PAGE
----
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Tag Archives: Century 21 canada

Bye bye bungalow

Garry Marr – Financial Post

[dropcap]I[/dropcap] spent the first seven years of my life living in a bungalow, a one-storey structure where we all slept on the main floor with a playroom for the kids in the basement. I have good memories.

The house still exists but if you listen to the real estate community, bungalows in the city will soon be extinct, a victim of soaring land prices and demands from families for more indoor space at the expense of larger backyards.

The problem is it’s no longer economically feasible.

“Bungalow?” Don Lawby, the chief executive of Century 21 Canada can’t seem to stop laughing at the mere mention of the word. “I haven’t heard it in a long time.”

He says it has become a routine matter to buy bungalows for the purpose of tearing them down and building a much larger two-storey home.

“It’s a townhome, condo, rent or a rancher home [away from the city],” says Mr. Lawby, about the choices Baby Boomers will be facing in the coming years.

As they age — and depending on the definition I may be part of that group — their housing needs will dominate the market and the bungalow is an attractive option as your knees and the rest of your body goes.

[pullquote]The Conference Board of Canada predicts that by 2030 about 80% of new housing demand will come from consumers in their golden years.[/pullquote]

There’s little question bungalow buyers face an uphill battle in prime urban areas to secure property ahead of builders. The No. 1 concern for most buyers after location is how many square feet do you get for the money, but thinks that ignores an entire aging demographic.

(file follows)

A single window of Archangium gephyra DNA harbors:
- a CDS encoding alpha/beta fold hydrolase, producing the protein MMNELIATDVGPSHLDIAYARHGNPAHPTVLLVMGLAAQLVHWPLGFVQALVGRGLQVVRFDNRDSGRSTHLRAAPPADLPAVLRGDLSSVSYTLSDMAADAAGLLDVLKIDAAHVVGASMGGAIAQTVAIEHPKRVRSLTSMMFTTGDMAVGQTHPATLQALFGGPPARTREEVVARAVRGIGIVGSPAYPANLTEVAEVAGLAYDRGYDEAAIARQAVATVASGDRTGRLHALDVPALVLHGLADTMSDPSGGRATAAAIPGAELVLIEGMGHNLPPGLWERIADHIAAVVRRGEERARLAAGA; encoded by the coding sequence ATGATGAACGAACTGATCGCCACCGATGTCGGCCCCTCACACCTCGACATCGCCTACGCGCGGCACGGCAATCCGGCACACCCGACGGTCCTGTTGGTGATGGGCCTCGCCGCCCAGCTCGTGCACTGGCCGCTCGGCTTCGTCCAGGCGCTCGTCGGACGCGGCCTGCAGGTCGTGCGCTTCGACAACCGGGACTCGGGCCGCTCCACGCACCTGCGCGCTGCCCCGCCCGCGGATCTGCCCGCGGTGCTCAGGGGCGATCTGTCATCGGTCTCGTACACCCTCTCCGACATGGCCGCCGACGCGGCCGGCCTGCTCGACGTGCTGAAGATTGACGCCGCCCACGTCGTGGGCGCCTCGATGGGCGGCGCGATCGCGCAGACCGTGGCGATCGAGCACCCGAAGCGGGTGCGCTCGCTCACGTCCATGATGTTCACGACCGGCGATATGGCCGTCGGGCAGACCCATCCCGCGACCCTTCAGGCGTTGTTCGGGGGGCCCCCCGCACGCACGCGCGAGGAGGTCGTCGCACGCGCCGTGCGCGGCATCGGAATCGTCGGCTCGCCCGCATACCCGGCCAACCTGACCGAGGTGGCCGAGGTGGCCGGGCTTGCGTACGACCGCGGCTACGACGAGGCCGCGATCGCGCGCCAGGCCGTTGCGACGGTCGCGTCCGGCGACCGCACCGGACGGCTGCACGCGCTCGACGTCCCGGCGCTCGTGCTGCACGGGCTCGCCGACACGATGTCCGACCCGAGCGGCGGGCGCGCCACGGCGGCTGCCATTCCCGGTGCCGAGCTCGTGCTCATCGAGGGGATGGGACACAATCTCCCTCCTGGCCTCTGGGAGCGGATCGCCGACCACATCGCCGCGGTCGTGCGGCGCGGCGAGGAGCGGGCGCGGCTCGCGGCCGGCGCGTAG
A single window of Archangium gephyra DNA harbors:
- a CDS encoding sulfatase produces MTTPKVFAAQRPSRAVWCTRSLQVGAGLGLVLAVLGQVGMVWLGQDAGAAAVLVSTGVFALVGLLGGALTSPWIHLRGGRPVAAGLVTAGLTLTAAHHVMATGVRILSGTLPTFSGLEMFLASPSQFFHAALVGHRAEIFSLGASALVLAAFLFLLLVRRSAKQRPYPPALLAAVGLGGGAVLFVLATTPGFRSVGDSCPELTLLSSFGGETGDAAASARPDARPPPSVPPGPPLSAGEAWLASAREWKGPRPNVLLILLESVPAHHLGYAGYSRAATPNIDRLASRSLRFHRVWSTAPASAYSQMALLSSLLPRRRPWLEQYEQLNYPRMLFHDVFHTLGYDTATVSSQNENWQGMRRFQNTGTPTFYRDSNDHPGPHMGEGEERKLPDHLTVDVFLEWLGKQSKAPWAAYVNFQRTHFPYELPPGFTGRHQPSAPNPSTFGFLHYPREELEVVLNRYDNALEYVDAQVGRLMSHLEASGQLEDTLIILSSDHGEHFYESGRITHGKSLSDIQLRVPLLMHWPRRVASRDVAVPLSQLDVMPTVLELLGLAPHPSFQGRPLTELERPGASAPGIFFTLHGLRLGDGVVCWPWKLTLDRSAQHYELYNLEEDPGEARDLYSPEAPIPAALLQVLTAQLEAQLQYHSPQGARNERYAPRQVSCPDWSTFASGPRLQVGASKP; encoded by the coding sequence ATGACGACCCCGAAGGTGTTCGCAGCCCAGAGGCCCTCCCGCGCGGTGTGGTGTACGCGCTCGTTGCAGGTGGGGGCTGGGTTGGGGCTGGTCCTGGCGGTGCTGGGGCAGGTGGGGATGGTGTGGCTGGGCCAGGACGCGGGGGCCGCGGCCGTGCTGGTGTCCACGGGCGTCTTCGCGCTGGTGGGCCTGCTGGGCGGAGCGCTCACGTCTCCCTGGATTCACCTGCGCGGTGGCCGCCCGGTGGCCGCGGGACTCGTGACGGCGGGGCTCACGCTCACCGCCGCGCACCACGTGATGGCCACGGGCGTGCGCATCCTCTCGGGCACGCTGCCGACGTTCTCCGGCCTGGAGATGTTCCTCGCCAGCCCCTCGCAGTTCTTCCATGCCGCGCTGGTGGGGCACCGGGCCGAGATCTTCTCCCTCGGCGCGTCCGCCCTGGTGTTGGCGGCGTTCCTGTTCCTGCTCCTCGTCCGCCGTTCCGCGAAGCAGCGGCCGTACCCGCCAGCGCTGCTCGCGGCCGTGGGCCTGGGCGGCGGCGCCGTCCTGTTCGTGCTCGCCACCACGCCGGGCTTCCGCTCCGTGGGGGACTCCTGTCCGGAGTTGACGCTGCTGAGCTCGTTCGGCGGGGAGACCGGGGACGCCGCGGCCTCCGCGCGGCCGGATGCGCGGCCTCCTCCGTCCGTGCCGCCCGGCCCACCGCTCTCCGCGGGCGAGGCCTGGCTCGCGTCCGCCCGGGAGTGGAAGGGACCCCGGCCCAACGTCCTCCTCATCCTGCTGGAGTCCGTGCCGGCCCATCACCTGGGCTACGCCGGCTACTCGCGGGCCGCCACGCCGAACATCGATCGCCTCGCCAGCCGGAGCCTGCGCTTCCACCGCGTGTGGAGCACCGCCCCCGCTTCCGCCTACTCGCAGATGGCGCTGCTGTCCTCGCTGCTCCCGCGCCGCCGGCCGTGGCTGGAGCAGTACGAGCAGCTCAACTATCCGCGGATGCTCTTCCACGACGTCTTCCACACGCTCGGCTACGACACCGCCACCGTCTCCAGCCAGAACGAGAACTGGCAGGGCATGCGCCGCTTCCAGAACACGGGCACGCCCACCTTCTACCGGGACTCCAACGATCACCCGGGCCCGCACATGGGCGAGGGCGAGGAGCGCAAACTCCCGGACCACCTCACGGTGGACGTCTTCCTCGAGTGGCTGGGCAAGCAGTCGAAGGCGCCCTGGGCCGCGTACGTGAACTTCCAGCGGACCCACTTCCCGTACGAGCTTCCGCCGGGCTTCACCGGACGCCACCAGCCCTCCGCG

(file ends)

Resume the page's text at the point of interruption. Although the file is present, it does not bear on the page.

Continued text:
“Maybe with all the Boomers retiring and heating costs rising, the days of the 4,000 square foot home are numbered?” he says, noting at 50 his knees are already gone but the last thing he wants to do is live in a condominium.

“Bungalow buyers are concerned primarily with style. It’s bungalow lifestyle first, other factors are secondary. Maybe they want/need everything on one floor,” notes Mr. Gibson, on the site.

David Batori, a Toronto agent, says he just sold a 33 by 120 foot lot with a bungalow on it for about $960,000.

He says a builder purchased it and plans a new home, which will sell for close to $2-million. Instead of housing a 900-square-foot home with a good-sized yard, the lot will instead have a tiny backyard and a 3,200-square-foot house.

“The numbers don’t work. You have to consider a condominium or moving out of the city,” he says.

Brian Johnston, president of Monarch Corp., says his company is building bungalows but had to go out to Caledon, about 60 kms northwest of Toronto.

“You like to build bungalows where the land is cheap and that doesn’t exist in the greater Toronto area.  It’s a bit of a conundrum,” Mr. Johnston says.

What he’s building are homes where just about everything is on the main floor with perhaps some type of office or loft on a tiny second floor.

“In essence it is the avoidance of stairs,” says Mr. Johnston. “What we are finding is empty nesters or move-down buyers who want that. They want something where somebody is not on the other side of the wall.”

But the bottom line is that today’s consumer is willing to pay a premium for indoor space. They don’t care about backyards.

“Sometimes we are trying to put as much indoor square footage on a lot as we can go. We’ll build to the building envelope as mandated by the municipality and as high as we can,” says Mr. Johnston. “That’s what the consumer wants.”

And that’s why it’s bye, bye bungalow and, one day, my childhood home.

Contact Laurin Jeffrey for more information – 416-388-1960

Laurin Jeffrey is a Toronto Realtor with Century 21 Regal Realty. He did not
write these articles, he just reproduces them here for people who are
interested in Toronto real estate. He does not work for any builders.